Mithali: We were quite gutted on the loss in the finals. We were so close to winning a World Cup. It took a while for all of us to get over the defeat.
But the way we played in the World Cup, it changed the perspective of the people in India towards women's cricket. The time has come to move on and start preparing for the upcoming matches and tournaments. The World Cup defeat is now a thing of the past.
Q: Has the discrimination between men's cricket and women's cricket reduced after the success of the Indian Women in the 2017 World Cup?
Mithali: Yes. Largely because the way we played in the World Cup and the standard of cricket played by each team in the World Cup. The way ICC has managed to promote the event on social media has helped.
BCCI is also taking initiative of organizing more series and India A tours. All these things help in reducing the disparity between men's cricket and women's cricket.
Q: The 2006 tour to England was special for India considering the Indian Women's team won its first ever Test and series against England. Since then Indian women have not played much Test cricket. Any specific reason behind it?
Mithali: ICC at the moment is emphasizing more on ODIs and T20s as these formats will promote women's cricket and generate more revenue. There may not many audiences for Test cricket for women. Even for men's cricket at times, there are not many people who watch Test cricket.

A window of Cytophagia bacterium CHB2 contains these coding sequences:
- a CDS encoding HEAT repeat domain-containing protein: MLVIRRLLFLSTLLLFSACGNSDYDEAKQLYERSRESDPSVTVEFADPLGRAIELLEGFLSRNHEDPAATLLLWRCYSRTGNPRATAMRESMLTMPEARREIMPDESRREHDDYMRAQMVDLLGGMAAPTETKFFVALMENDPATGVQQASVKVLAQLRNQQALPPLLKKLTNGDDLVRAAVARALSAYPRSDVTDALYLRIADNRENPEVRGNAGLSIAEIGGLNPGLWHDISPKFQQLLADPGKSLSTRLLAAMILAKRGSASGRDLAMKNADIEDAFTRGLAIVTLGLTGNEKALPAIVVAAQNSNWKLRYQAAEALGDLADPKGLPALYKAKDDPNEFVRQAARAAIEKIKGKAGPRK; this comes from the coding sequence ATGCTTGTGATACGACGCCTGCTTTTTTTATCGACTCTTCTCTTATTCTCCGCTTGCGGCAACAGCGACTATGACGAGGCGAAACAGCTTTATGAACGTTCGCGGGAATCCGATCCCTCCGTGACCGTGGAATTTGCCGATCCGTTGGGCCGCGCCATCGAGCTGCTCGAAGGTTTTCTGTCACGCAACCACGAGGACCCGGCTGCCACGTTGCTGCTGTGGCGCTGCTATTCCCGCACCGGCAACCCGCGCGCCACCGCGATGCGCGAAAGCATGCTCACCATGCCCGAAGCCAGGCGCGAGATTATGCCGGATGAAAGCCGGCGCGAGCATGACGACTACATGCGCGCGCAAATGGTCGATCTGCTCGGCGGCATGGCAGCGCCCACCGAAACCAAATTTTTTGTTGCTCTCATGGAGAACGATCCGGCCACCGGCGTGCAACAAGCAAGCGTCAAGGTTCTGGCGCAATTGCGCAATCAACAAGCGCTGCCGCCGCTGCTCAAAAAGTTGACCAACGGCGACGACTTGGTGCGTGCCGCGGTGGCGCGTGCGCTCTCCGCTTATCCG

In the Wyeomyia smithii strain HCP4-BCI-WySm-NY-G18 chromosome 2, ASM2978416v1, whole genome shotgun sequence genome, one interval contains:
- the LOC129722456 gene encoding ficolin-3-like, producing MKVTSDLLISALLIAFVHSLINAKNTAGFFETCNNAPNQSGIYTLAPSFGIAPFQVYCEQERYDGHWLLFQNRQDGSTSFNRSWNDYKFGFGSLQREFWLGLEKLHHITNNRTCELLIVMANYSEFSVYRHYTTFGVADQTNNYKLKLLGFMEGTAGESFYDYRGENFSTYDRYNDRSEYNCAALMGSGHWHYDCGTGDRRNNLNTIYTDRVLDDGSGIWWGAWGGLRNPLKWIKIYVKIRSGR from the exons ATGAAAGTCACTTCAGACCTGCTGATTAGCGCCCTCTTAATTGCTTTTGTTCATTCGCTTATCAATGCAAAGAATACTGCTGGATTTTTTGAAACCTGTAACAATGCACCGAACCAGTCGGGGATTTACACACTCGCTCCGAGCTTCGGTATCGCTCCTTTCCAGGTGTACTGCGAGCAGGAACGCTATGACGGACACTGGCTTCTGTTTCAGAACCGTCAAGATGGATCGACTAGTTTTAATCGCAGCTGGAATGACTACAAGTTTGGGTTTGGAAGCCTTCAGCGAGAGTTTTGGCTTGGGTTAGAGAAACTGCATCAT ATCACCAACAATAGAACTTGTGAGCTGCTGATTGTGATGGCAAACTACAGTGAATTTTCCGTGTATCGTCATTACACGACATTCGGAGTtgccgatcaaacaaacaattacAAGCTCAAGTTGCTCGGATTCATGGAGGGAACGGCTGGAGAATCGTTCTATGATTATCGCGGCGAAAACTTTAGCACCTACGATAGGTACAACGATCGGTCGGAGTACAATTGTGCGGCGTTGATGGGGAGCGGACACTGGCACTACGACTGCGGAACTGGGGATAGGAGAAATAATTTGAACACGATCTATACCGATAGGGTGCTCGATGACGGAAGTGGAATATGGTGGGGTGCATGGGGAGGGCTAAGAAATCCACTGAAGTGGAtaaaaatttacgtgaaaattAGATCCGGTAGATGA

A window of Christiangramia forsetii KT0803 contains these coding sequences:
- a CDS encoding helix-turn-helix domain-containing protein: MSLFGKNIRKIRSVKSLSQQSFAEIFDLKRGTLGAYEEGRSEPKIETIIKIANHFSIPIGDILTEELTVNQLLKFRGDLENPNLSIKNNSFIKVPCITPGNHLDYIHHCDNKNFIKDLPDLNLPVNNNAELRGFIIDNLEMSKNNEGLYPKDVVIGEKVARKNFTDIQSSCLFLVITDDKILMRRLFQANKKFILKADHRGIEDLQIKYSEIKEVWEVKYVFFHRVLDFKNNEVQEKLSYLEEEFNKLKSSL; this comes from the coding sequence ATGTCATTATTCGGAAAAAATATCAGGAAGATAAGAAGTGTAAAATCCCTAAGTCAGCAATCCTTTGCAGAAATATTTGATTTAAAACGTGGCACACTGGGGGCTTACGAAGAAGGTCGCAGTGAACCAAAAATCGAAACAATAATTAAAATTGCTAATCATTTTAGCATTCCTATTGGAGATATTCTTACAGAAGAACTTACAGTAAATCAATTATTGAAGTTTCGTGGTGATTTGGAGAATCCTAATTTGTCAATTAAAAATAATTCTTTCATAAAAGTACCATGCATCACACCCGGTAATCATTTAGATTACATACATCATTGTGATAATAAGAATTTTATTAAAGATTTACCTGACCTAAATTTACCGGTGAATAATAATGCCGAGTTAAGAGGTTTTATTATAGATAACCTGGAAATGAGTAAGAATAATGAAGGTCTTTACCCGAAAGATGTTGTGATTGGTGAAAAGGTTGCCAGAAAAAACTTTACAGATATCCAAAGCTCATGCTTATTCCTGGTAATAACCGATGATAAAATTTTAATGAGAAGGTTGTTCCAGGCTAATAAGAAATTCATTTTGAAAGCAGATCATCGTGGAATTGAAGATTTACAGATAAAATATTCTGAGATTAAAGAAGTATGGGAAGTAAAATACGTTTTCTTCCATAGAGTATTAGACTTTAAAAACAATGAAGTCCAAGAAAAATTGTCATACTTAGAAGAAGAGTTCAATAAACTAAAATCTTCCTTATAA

Ideally, any cricketer who would to play Test cricket for their country as it really challenges their skills. But considering the revenue and making women's cricket more marketable, then the shorter formats are the way forward. Hence most of the boards are not very keen on Tests for women.
Q: Will women's IPL materialise in India?
Mithali: It will. It might still take a couple of more years as India still does not have the pool of cricketers.
Until we have a pool of domestic players, maybe not as good as international players, but they should be good enough to compete. The difference between the domestic players and the international players should not be very evident for the IPL. For that to materialise, it will take some time.
Q: The T 20 World Cup for women is scheduled later this year in the West Indies. How do you think the team is shaping up for the mega event?
Mithali: Considering the T 20 format, Indian women still have a long way to go. But the preparation is in place.
We played T 20s in South Africa and then a tri- series recently against Australia and England. The Asia Cup is scheduled in May and then we have a tour of Sri Lanka where we play T 20s. So we will have played many T 20s before the World Cup.
It will not be very easy for India in the T 20 World Cup. At this moment, we are a very good one day team. We have a lot of areas to work on in T 20 cricket and these issues will have to be addressed before the T 20 World Cup.